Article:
In 2019, I’ve made a resolution that I’ll listen to more music outside my wheelhouse. So here’s my first serious foray into Korean music, hopefully, you’ll enjoy my take on it.
Genre: K-Pop, Ballads, R&B
Sam Kim is a Korean-American singer that first emerged into public consciousness on the South Korean talent show K-Pop Star 3, finishing in 3rd place. From then on, he began working on a solo career that eventually culminated in his 2018 debut album – Sun and Moon.
Of course, I don’t speak a lick of Korean while also not too familiar with the culture and customs of the country. However, what I can do is duly appreciate the intricate care put into each of the songs in their structure and production. So even if the lyrics often baffle me, the tunes that accompany them are more than enough to keep me sticking around.
A record comprising mainly of ballads, Sam’s soft soothing voice cruises across the sparse production, providing an intimately subdued experience that prides itself on bringing listeners into his world of heartbreak and melancholy.
Much of his songs feature him singing in both Korean and English, unsurprising given his Korean-American heritage but still a welcome trait for international listeners looking to get into his work. Directing it all at an unnamed muse, it’s a standard affair in terms of setting a romantic mood for an album all about love.
At the very core of the album, it’s essentially Sam Kim equipped with a guitar. Crooning his heart out, while more glitzy and extravagant production choices are weaved into most of the tracks. It’s a common style present in many contemporary R&B artists today, regardless of language. Strongly resembling the work of artists such as John Legend and Alicia Keys (specifically their earlier stuff); Sam finds himself amongst admirable company.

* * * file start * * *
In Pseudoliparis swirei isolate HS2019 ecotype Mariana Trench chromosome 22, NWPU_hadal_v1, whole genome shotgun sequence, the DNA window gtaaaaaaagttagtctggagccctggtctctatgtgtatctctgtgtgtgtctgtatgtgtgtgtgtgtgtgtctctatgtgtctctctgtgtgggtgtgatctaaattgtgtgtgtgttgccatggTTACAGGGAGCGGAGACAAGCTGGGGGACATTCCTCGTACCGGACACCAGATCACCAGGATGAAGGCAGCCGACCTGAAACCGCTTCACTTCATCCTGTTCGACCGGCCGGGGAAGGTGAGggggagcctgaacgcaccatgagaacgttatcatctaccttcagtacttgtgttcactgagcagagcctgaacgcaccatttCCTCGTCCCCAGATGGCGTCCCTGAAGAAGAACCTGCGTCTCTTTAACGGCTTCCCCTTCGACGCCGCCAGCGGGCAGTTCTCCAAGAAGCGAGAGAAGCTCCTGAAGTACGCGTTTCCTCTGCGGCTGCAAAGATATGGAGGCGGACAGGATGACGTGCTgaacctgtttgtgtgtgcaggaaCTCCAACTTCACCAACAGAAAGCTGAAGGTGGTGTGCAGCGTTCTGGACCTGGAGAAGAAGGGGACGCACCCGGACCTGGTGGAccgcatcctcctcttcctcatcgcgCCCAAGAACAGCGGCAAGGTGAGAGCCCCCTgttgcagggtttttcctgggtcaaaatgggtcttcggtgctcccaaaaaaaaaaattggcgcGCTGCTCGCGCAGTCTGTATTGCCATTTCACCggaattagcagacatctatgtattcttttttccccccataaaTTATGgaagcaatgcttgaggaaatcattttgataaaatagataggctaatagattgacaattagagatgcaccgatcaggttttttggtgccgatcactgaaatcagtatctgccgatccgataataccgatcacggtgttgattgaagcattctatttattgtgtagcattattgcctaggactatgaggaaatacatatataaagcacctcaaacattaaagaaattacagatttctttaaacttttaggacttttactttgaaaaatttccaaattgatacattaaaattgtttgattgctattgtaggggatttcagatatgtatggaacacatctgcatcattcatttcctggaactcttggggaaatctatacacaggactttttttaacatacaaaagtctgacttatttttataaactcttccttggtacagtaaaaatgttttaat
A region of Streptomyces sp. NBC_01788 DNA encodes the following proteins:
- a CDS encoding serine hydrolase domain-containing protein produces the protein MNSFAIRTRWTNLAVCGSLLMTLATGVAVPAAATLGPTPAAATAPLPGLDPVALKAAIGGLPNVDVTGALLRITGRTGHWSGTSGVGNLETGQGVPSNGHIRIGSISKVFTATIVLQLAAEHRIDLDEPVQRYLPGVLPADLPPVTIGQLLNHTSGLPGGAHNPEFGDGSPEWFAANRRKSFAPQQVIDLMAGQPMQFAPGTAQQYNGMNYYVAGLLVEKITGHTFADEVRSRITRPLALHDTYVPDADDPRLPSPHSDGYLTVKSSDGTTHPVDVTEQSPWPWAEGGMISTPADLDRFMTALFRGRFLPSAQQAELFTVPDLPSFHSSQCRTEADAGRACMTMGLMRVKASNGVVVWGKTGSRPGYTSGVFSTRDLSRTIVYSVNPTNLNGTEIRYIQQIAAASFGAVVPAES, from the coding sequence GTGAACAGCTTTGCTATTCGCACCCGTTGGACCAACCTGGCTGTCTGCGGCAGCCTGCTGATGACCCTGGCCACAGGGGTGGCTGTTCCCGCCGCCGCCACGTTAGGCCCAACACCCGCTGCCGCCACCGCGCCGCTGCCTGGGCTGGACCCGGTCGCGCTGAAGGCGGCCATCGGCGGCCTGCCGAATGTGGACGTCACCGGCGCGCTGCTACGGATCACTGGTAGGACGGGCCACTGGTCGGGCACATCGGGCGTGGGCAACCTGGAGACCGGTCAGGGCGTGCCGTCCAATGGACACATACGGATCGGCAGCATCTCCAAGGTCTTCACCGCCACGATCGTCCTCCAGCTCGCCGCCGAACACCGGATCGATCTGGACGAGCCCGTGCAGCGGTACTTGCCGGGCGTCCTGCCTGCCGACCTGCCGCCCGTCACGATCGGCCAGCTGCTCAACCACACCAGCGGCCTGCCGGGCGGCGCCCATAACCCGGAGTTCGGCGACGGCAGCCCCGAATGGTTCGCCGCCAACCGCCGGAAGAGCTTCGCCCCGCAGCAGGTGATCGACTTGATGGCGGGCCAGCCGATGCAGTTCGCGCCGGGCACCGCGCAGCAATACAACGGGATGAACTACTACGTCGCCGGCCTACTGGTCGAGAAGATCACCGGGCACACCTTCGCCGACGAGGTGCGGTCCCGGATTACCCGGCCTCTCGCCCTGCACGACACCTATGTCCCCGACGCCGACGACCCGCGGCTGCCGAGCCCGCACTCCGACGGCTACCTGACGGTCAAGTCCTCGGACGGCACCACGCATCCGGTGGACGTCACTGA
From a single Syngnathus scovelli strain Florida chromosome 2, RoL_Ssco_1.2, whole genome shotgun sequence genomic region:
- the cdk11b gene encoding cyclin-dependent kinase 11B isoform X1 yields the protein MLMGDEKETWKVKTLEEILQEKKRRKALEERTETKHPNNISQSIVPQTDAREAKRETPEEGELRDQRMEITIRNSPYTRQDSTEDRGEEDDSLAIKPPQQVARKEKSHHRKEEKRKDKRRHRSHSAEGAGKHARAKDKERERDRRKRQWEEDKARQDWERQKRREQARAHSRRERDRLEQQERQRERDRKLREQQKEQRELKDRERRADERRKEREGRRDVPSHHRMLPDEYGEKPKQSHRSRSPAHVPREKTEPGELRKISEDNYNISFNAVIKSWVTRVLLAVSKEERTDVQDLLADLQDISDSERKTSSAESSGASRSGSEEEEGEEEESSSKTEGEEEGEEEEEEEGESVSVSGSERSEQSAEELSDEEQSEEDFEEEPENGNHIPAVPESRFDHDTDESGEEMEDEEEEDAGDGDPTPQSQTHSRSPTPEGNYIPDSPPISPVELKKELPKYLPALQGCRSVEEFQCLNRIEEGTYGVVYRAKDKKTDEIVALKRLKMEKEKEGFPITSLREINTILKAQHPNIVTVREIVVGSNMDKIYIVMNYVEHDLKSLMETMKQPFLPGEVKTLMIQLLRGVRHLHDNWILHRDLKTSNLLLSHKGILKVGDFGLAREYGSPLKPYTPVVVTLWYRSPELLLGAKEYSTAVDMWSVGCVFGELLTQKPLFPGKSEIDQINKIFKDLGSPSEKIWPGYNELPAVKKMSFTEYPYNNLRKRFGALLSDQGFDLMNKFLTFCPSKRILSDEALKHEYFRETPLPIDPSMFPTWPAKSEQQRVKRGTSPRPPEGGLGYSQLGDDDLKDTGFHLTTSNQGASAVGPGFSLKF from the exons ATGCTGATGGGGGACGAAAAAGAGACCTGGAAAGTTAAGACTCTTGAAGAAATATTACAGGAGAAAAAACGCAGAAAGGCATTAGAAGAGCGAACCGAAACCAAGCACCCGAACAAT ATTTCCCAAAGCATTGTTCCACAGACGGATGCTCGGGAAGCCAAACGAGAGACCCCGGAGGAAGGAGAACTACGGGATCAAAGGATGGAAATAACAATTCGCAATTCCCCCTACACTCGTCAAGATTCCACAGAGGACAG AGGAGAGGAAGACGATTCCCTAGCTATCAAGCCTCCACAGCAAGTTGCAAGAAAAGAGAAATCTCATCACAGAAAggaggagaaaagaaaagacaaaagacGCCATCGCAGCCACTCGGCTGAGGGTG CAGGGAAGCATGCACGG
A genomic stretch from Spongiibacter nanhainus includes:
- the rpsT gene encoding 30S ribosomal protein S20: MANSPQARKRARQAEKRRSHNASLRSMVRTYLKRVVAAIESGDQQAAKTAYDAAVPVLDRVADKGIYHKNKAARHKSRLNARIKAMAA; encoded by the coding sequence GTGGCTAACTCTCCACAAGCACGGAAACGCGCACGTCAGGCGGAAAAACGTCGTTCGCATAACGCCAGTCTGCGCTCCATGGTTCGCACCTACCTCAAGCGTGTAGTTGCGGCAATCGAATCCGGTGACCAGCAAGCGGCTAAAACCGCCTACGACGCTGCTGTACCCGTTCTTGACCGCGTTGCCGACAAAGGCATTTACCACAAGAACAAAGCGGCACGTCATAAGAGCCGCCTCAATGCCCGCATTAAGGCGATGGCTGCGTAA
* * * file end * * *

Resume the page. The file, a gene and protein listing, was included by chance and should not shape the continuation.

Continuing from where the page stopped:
At just 8 songs long, there’s little room for error as Sam sets himself up for his star-making moment and he does it commendably from the get-go. From the stretch of opening track “Sun and Moon” to “그 여름밤 (Sunny Days, Summer Nights)”, he dabbles in upbeat production that emphasizes his range as an artist. Proving he can do more than just lightly croon, these tracks are some of the better Korean-tinged R&B I’ve heard in a while.
Then on “The One”, easily the best song on the album, Sam chooses to fuse elements of R&B and jazz while also spreading a hint of rock influence into it. Undoubtedly the climax of the record, the production is at its most extravagant and his vocals at their most vigorous. It’s a tempestuous song that the record, unfortunately, just did not have more of.
The reason being that after that track, Sun & Moon begins to suffer from a lack of variety in its latter half, because the remaining songs lose the momentum set by Sam’s prior efforts and end up as ballads indistinguishable from one another. Though, this isn’t to say that any of them are bad, far from it. It’s just disappointing that Sam chooses to settle for the safest route to end off an already very strong record.
True to its name, Sun and Moon is a fairly balanced album that showcases the variety and depth of his musical output. Unfortunately, it also highlights the harsh difference between his two conflicting styles. With his more upbeat efforts greatly overshadowing his somber endeavors, this album acts a good entry point for Sam to find his footing; and also a solid launch pad for his still burgeoning career.